Yemen sets up third five-year plan [Archives:2005/817/Business & Economy]

February 18 2005

The concerned authorities are currently preparing the third five-year plan for the years 2006-2010 to cope with the most eminent challenges in the development and service sectors. The main parts of the plan aim at achieving the Millennium Goals and integrating the poverty combat strategy into the economic development plan unlike the former plan, which separated them.

Perhaps the most prominent challenges before the national economy, which are to be addressed by this plan towards achievement of sustainable development, are:

First: high rate of population growth in contrast to limited economic resources.

Second: the problem of unemployment has exacerbated reaching 37% of workforce as a result of the growth of workforce by 4.3% annually.

Third: lack of quality training of human resources. Yemen has a high rate of illiteracy while there is decrease in number of students enrolled in basic and technical education institutions. Moreover, educational curricula and training programs do not go in parallel with scientific advancement and market's needs.

Fourth: a notable rise in poverty percentage reaching between 27% and 34%.

Fifth: frailness of basic skeletons of infrastructure and service projects including roads, electricity, water, sanitary disposal, communication, educational establishments and health facilities.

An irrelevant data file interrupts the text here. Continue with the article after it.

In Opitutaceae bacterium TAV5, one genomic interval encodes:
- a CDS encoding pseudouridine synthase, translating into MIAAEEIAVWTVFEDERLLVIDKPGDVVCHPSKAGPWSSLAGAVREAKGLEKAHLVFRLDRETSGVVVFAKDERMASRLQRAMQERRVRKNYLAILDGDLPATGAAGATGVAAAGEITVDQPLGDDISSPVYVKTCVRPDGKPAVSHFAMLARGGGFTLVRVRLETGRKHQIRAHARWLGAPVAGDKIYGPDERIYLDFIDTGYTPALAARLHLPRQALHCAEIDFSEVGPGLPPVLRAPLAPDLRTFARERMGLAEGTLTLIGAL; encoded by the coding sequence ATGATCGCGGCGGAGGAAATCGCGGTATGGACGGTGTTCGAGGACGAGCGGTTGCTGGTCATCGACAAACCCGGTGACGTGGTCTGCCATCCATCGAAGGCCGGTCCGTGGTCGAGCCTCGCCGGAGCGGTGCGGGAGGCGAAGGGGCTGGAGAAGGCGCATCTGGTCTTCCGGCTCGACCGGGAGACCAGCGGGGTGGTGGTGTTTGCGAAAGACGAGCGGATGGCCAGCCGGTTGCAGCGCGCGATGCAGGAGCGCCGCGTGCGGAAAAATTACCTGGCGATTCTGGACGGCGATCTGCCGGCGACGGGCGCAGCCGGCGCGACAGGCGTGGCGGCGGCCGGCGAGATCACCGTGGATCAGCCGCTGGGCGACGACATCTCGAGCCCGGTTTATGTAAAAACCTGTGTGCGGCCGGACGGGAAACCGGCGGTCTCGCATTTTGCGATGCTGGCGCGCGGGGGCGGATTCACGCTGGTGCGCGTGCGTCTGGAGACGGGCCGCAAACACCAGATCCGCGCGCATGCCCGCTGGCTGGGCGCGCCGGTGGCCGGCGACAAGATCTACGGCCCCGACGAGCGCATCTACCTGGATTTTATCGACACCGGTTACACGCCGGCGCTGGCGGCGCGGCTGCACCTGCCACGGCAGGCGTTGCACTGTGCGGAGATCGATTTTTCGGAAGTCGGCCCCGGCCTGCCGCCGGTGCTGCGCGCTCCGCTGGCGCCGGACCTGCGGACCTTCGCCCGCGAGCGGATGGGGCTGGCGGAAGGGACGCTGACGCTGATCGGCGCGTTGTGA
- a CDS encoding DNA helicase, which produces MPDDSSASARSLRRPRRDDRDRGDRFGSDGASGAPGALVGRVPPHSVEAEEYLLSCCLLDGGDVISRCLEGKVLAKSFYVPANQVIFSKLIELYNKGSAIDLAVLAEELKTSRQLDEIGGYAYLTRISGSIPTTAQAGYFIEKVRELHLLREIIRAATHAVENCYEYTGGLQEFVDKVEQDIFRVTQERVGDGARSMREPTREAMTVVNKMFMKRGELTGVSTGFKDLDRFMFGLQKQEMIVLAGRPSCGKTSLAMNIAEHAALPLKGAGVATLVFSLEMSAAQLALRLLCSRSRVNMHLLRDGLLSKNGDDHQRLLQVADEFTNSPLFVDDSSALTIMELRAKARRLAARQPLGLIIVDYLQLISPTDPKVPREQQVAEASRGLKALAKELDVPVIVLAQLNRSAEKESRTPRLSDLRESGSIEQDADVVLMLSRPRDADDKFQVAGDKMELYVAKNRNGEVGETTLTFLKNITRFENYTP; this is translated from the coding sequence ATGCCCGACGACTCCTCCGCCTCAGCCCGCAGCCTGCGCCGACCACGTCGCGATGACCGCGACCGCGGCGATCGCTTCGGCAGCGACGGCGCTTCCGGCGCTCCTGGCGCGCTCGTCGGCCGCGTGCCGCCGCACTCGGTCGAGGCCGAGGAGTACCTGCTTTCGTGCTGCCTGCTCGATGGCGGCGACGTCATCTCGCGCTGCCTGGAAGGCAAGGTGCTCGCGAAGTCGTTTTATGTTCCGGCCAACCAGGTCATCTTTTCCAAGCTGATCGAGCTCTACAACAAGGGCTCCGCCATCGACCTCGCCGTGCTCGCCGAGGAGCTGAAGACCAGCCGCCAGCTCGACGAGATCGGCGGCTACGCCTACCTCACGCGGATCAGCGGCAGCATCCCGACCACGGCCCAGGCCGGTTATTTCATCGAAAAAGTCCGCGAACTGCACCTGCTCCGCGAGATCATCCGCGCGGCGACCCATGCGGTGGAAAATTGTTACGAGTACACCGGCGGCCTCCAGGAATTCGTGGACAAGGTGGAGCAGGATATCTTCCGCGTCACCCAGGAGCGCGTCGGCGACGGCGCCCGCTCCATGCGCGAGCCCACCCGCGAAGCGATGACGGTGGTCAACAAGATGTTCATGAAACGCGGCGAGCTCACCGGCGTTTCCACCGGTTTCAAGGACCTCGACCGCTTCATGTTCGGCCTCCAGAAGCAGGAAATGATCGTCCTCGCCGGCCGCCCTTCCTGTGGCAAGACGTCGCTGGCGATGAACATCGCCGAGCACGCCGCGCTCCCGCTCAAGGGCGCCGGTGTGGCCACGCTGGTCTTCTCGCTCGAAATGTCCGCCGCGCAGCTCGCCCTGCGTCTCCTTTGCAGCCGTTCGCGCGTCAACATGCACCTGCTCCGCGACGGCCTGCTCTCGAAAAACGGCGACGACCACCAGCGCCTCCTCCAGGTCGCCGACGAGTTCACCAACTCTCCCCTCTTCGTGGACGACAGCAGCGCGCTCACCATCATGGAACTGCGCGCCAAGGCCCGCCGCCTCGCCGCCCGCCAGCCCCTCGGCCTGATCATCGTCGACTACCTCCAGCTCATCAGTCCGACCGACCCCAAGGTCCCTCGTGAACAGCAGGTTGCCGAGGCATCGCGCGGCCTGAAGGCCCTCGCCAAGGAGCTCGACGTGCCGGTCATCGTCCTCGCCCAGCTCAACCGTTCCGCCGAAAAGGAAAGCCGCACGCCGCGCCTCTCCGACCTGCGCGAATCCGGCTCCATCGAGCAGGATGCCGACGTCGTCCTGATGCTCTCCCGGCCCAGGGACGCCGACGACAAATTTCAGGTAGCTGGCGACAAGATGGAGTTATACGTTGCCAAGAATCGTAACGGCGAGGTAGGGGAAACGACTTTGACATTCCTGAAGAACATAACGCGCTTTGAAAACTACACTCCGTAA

Sixth: a shortage in high education input in scientific and technological areas and a feeble research movement as well as fragility in IT infrastructure.

Yemen is expected to be needing during the coming period of the third five-year plan (206-20010) to develop the agricultural sector increasing its contribution to the gross domestic production and raising amount of agricultural exports.

Therefore, the Plan is attempting at pushing up the percentage of cash and strategic crops related to food security especially wheat. It also tries to support small farmers and activate the role of the private and collaborative sectors to expand the size of cultivated lands.

According to sources at the Ministry of Planning and International Cooperation, the organizational change intended by the Plan is to boost the contribution of non-oil sectors and better make use of the available resources such as fishery and animal wealth.

The next period requires the achievement of the Millennium Goals in the fields of education, health and social services as well as adopting precautionary monetary and financial policies to control inflation rates and increase the volume of non-oil exports.